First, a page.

Since this country began, HAMLET has been in constant production. Let’s narrow the history down to the Twentieth Century up to now. For the first twenty years, Broadway saw HAMLET every season, most often staring an actor by the name of E. H. Sothern, who grew in and out of the role during his career. It must have been like Carol Channing in HELLO, DOLLY! for thirty years or Yul Breynner in THE KING AND I for forty years. Some actors become so famous for a role that the audience wants to see them do it no matter how inappropriately aged they become in the role. The legendary Hamlets start in the Nineteenth Century with Edwin Booth in and around the 1870s. Sarah Bernhardt brazenly took on the role in the late 1880s and kept material from HAMLET in her personal appearance show for the rest of her career. After E. H. Sothern’s twenty year monopoly on the character in New York, Broadway was ready for a revolutionary portrayal and from all accounts they got it from John Barrymore in 1922. He then took London by storm in 1925. The performance is legendary and greatly influenced Laurence Olivier, who would later play the role in London, on tour and on film. John Gielgud’s production starring Richard Burton in 1964 became the longest running HAMLET production in Broadway history (136 performances). Stephen Long made an ideal Hamlet in 1975. He was featured in numerous Shakespeare productions on Broadway and was respected as one of the foremost Shakespearian actors in America during the 1970s and 1980s, returning to HAMLET often, including a 1992 Broadway production when he was aging out of the role (He is now co-Artistic Director of the Actor’s Studio). A decent production in 1995 had a Tony Award winning performance from Ralph Fiennes, which elevated the production to something grand. This phenomenon has more or less happened again with the current production staring Jude Law.
The production comes from London with most of that cast intact and is directed by Michael Grandage. The cast as a whole is only adequate, with several members diminishing the production. The most problematic member is Gugu Mbatha-Raw as a horrible Ophelia––her voice strangely rising into her head when she gets excited. She seems inept, though she has had a good career in the UK with dozens of impressive TV credits and plenty of theatre in her background. John MacMillan is a bore of a Rozencrantz, reciting his lines like an earnest high school boy. Kevin R. McNally as Claudius doesn’t harm the production, but neither does he elevate it. Here is an opportunity for an actor to really show his muster and the performance is only passable. Gertrude in uneventfully played by Geraldine James who is known to be a standout actress usually. On the other hand, Gwilym Lee is excellent as Laertes, giving an intense performance that can match what Jude Law gives us. Peter Eyre is superb as the Ghost and Player King with a resonant voice and supreme command of the stage. Likewise, Matt Ryan as Horatio distinguishes the production with a believable, strong performance that fits into the concept of the production perfectly.
Jude Law also fits into the concept of the production perfectly. His presence elevates the production from just fine to a truly special event. Without him there would be no compelling reason to see it. And it isn’t just because he is a movie star, though this fact has enabled the production to make back its investment in a very short time. No, Jude Law is perhaps the most perfect star actor at this very moment in time to play in a major production of HAMLET. He should tour the states with it and endear himself even further to the masses, for he would move from a respected film actor to a beloved actor. The people love nothing more than to see a favorite star triumph in a personal appearance upon the stage and Mr. Law triumphs, making the most of those famous words. He brings frightening intensity to the mad Hamlet, soft heartfelt humanity to the sensitive Hamlet and a comic nature that balances the large dramatic sections of the play. The performance is intriguing and exciting in an imperfect production.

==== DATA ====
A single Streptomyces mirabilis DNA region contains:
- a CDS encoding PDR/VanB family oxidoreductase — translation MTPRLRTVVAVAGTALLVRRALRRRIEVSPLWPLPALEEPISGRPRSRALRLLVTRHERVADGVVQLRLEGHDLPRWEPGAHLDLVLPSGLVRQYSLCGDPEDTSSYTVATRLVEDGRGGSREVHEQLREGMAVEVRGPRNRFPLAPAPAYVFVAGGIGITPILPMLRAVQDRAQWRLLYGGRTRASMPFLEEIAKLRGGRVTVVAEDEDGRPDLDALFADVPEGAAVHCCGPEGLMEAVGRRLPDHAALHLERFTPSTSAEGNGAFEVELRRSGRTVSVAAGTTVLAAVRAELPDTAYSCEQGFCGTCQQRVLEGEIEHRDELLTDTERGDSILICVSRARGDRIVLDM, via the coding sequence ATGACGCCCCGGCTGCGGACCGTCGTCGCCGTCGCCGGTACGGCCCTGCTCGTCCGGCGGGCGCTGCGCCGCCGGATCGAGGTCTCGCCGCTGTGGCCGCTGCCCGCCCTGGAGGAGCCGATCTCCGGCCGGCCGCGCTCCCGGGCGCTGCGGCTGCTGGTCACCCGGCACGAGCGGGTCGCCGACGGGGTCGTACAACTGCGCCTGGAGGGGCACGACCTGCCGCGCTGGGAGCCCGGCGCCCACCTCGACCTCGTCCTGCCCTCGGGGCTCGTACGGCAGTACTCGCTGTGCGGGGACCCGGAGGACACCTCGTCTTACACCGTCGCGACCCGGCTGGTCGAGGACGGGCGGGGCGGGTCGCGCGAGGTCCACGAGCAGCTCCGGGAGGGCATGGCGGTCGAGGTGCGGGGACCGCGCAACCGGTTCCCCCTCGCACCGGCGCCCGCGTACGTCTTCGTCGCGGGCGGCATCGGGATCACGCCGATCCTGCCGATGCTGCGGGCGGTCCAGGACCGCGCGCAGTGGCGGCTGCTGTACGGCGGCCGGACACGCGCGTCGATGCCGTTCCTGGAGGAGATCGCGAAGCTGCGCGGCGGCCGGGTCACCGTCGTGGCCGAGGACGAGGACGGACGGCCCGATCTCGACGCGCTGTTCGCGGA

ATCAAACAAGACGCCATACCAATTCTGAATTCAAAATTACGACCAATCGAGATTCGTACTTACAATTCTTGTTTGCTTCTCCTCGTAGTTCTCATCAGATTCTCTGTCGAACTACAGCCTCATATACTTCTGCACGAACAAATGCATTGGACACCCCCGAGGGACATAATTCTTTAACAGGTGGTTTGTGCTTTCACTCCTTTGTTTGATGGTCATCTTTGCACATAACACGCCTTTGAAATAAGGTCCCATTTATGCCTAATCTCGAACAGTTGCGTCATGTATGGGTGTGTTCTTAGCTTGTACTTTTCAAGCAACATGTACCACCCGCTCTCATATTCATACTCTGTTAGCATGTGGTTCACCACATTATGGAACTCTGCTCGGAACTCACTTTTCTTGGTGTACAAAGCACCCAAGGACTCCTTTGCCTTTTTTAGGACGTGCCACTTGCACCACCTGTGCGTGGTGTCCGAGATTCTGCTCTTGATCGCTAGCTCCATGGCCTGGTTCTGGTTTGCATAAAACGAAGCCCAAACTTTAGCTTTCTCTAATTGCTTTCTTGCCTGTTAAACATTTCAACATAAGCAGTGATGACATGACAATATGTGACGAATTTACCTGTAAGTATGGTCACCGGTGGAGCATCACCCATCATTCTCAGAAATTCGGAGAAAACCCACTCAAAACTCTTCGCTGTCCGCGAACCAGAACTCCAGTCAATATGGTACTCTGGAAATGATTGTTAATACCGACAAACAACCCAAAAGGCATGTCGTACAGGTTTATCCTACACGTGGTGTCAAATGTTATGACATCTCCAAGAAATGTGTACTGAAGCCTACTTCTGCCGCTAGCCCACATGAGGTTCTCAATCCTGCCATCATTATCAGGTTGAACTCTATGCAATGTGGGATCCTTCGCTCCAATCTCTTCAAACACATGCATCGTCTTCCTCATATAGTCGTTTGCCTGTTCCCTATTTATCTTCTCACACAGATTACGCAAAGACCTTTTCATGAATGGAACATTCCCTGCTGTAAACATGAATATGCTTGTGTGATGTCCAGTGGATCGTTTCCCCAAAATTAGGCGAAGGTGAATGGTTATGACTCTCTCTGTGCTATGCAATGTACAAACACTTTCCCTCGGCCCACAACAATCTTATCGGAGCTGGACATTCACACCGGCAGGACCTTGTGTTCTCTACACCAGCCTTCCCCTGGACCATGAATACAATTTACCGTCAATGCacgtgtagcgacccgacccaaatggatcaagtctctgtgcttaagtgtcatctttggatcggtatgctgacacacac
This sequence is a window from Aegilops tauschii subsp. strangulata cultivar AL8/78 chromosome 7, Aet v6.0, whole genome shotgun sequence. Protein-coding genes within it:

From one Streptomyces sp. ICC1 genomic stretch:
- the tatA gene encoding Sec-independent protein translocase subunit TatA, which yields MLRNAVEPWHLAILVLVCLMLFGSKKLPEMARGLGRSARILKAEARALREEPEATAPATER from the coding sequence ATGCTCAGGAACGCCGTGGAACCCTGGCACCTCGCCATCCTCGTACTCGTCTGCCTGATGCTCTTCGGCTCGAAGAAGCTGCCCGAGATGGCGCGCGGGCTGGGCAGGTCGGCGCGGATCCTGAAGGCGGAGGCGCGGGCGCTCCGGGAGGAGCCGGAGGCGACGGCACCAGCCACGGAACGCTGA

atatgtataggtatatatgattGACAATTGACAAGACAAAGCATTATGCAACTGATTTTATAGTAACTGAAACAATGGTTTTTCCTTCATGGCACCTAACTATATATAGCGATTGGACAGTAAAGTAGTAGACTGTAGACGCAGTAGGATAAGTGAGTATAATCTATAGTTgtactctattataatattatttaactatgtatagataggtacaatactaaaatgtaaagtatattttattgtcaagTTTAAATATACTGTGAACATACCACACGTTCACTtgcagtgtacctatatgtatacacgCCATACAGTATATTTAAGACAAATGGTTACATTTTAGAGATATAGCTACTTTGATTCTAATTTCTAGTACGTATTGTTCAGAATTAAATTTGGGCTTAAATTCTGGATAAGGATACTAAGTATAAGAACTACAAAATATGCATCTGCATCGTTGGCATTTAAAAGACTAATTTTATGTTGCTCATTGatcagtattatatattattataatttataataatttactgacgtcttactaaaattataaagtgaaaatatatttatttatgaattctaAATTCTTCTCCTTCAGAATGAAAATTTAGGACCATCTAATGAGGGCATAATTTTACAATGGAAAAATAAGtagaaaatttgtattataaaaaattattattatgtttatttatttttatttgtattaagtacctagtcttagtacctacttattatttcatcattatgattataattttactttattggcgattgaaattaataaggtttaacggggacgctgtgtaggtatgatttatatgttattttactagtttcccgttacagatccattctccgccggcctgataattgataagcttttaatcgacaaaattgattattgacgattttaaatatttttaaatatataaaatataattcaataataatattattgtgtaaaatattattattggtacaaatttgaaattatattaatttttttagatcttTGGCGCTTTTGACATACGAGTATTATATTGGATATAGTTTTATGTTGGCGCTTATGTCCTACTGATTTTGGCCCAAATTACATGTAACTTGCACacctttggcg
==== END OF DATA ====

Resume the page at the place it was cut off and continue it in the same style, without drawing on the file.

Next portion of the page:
Although Christopher Oram is credited for the costumes, it looks as though Hugo Boss has donated the wardrobe. They are modern blacks and grays sitting on top of Oram’s set design of blacks and grays. The unit set makes for a perfectly useful playing area, unadorned though it may be, with only a few theatrical flourishes of colored drapes and snow at one point. The most interesting directorial touch is the stabbing of Polonius through the curtain, which is shown from reverse. What we see is Polonius’s point of view as he hides behind the curtain. The curtain is diaphanous, so that we see the scene between Hamlet and Gertrude through a slight haze. When Hamlet stabs Polonius through the curtain we see it all, the curtain tearing down as Polonius falls. This was the only out of the ordinary and terrific stage moment outside of the authoritative presence of Jude Law.
Surrounding me were a lot of well dressed couples in their late 20s and early 30s, having spent the bucks for a special night out with a movie star. I suspect that a lot of these people are not always at the theater. I overheard one fellow talking about how he couldn’t understand anything that was said for the first ten minutes until he was finally able to adapt to the language. A good number of people in this audience were probably seeing their first HAMLET. They responded well to anything with the slightest bit of comedy and anything physical in nature. I literally saw the row in front of me sit up in their seats when the sword fight began. This HAMLET was a good introduction for the newcomer, even if some of it was less than perfect.